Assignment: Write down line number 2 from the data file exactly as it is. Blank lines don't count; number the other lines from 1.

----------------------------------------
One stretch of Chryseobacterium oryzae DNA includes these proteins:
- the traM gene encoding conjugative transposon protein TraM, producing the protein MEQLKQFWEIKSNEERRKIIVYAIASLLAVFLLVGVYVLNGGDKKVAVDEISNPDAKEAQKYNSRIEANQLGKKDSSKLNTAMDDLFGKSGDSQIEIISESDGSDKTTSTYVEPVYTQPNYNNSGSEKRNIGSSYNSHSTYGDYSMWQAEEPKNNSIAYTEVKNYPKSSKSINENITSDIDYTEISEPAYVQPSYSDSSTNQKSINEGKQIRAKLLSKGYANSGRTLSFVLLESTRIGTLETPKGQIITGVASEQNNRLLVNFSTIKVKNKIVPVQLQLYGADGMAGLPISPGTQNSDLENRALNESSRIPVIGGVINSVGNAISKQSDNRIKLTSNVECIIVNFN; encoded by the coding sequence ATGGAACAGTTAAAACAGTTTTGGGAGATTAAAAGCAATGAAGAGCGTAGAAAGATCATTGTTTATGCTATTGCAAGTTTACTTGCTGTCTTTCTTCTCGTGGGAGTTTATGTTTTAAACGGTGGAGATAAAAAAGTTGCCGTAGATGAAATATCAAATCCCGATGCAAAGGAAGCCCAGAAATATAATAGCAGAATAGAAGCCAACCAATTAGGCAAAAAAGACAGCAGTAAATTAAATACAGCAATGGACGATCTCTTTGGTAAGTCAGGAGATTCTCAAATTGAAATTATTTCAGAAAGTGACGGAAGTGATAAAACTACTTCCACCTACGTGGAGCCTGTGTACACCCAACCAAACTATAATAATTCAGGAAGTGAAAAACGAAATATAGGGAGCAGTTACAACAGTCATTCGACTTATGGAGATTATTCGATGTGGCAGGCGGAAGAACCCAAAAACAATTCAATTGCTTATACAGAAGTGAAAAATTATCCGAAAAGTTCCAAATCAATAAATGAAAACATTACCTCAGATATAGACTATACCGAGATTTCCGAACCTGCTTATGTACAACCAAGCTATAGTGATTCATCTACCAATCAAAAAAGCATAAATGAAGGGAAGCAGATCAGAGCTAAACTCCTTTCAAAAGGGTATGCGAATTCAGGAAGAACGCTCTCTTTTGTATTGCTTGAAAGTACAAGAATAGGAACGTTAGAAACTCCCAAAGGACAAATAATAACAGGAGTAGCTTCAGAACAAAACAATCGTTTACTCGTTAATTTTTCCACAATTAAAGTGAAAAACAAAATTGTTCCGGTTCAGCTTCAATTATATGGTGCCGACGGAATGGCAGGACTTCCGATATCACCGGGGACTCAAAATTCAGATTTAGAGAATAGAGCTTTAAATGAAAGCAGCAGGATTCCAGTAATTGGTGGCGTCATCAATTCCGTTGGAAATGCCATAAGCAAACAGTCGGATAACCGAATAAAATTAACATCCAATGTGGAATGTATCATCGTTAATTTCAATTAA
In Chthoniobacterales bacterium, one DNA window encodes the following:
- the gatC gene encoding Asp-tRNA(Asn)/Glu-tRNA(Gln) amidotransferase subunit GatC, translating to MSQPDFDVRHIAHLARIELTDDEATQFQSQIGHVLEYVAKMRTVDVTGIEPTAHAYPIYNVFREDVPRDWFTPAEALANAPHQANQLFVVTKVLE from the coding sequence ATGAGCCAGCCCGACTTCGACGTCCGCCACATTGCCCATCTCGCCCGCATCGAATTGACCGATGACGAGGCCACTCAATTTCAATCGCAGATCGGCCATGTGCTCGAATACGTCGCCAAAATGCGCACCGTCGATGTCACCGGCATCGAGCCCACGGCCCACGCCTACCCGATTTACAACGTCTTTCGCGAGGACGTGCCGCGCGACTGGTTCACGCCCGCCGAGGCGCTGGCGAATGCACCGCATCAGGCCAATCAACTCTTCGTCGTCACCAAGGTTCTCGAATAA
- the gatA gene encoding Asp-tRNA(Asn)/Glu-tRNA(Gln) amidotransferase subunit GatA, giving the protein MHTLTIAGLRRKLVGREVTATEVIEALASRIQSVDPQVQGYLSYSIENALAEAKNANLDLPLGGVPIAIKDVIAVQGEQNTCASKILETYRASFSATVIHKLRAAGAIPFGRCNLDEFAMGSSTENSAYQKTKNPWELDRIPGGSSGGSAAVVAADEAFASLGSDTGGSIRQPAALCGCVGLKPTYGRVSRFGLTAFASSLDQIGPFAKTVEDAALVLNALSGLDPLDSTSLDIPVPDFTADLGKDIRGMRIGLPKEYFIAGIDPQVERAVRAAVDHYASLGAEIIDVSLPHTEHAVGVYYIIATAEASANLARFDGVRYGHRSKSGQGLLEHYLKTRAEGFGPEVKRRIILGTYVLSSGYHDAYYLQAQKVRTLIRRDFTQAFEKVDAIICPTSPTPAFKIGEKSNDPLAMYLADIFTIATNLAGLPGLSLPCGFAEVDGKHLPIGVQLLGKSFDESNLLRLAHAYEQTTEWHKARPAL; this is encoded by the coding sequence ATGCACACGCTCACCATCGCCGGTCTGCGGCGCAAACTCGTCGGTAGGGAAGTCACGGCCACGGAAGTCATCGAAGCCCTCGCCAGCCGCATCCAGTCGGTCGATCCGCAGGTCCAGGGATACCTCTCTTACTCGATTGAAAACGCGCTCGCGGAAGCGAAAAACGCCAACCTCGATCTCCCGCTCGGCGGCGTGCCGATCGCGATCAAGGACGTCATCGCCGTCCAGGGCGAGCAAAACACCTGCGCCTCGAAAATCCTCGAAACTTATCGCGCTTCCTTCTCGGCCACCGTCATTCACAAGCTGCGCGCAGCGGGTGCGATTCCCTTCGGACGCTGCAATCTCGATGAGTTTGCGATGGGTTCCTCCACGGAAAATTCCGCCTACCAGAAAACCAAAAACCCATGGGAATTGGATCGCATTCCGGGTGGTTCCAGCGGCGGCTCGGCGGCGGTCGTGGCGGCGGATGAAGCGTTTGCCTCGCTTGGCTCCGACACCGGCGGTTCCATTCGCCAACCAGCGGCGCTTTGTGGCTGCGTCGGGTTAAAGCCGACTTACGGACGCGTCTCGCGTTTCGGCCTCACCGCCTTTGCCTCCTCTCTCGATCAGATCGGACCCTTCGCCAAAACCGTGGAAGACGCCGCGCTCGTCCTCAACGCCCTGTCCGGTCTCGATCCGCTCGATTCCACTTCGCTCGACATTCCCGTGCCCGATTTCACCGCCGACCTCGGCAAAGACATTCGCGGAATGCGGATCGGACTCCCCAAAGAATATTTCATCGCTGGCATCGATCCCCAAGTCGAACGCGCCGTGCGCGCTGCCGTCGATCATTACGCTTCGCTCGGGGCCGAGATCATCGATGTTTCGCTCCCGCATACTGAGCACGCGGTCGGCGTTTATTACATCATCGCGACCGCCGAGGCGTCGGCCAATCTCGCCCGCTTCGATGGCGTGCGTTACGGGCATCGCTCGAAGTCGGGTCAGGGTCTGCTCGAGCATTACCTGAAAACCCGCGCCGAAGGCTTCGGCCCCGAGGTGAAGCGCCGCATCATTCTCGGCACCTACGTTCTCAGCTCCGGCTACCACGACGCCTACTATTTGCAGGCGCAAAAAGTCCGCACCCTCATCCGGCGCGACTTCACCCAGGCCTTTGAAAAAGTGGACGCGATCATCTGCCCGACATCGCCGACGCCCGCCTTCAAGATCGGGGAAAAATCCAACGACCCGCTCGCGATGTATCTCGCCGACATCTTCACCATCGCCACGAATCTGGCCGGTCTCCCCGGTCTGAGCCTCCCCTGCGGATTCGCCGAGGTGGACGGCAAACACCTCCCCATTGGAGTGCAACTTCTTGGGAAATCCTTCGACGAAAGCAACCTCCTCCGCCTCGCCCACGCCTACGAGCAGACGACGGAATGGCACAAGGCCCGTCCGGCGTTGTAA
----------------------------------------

- the traM gene encoding conjugative transposon protein TraM, producing the protein MEQLKQFWEIKSNEERRKIIVYAIASLLAVFLLVGVYVLNGGDKKVAVDEISNPDAKEAQKYNSRIEANQLGKKDSSKLNTAMDDLFGKSGDSQIEIISESDGSDKTTSTYVEPVYTQPNYNNSGSEKRNIGSSYNSHSTYGDYSMWQAEEPKNNSIAYTEVKNYPKSSKSINENITSDIDYTEISEPAYVQPSYSDSSTNQKSINEGKQIRAKLLSKGYANSGRTLSFVLLESTRIGTLETPKGQIITGVASEQNNRLLVNFSTIKVKNKIVPVQLQLYGADGMAGLPISPGTQNSDLENRALNESSRIPVIGGVINSVGNAISKQSDNRIKLTSNVECIIVNFN; encoded by the coding sequence ATGGAACAGTTAAAACAGTTTTGGGAGATTAAAAGCAATGAAGAGCGTAGAAAGATCATTGTTTATGCTATTGCAAGTTTACTTGCTGTCTTTCTTCTCGTGGGAGTTTATGTTTTAAACGGTGGAGATAAAAAAGTTGCCGTAGATGAAATATCAAATCCCGATGCAAAGGAAGCCCAGAAATATAATAGCAGAATAGAAGCCAACCAATTAGGCAAAAAAGACAGCAGTAAATTAAATACAGCAATGGACGATCTCTTTGGTAAGTCAGGAGATTCTCAAATTGAAATTATTTCAGAAAGTGACGGAAGTGATAAAACTACTTCCACCTACGTGGAGCCTGTGTACACCCAACCAAACTATAATAATTCAGGAAGTGAAAAACGAAATATAGGGAGCAGTTACAACAGTCATTCGACTTATGGAGATTATTCGATGTGGCAGGCGGAAGAACCCAAAAACAATTCAATTGCTTATACAGAAGTGAAAAATTATCCGAAAAGTTCCAAATCAATAAATGAAAACATTACCTCAGATATAGACTATACCGAGATTTCCGAACCTGCTTATGTACAACCAAGCTATAGTGATTCATCTACCAATCAAAAAAGCATAAATGAAGGGAAGCAGATCAGAGCTAAACTCCTTTCAAAAGGGTATGCGAATTCAGGAAGAACGCTCTCTTTTGTATTGCTTGAAAGTACAAGAATAGGAACGTTAGAAACTCCCAAAGGACAAATAATAACAGGAGTAGCTTCAGAACAAAACAATCGTTTACTCGTTAATTTTTCCACAATTAAAGTGAAAAACAAAATTGTTCCGGTTCAGCTTCAATTATATGGTGCCGACGGAATGGCAGGACTTCCGATATCACCGGGGACTCAAAATTCAGATTTAGAGAATAGAGCTTTAAATGAAAGCAGCAGGATTCCAGTAATTGGTGGCGTCATCAATTCCGTTGGAAATGCCATAAGCAAACAGTCGGATAACCGAATAAAATTAACATCCAATGTGGAATGTATCATCGTTAATTTCAATTAA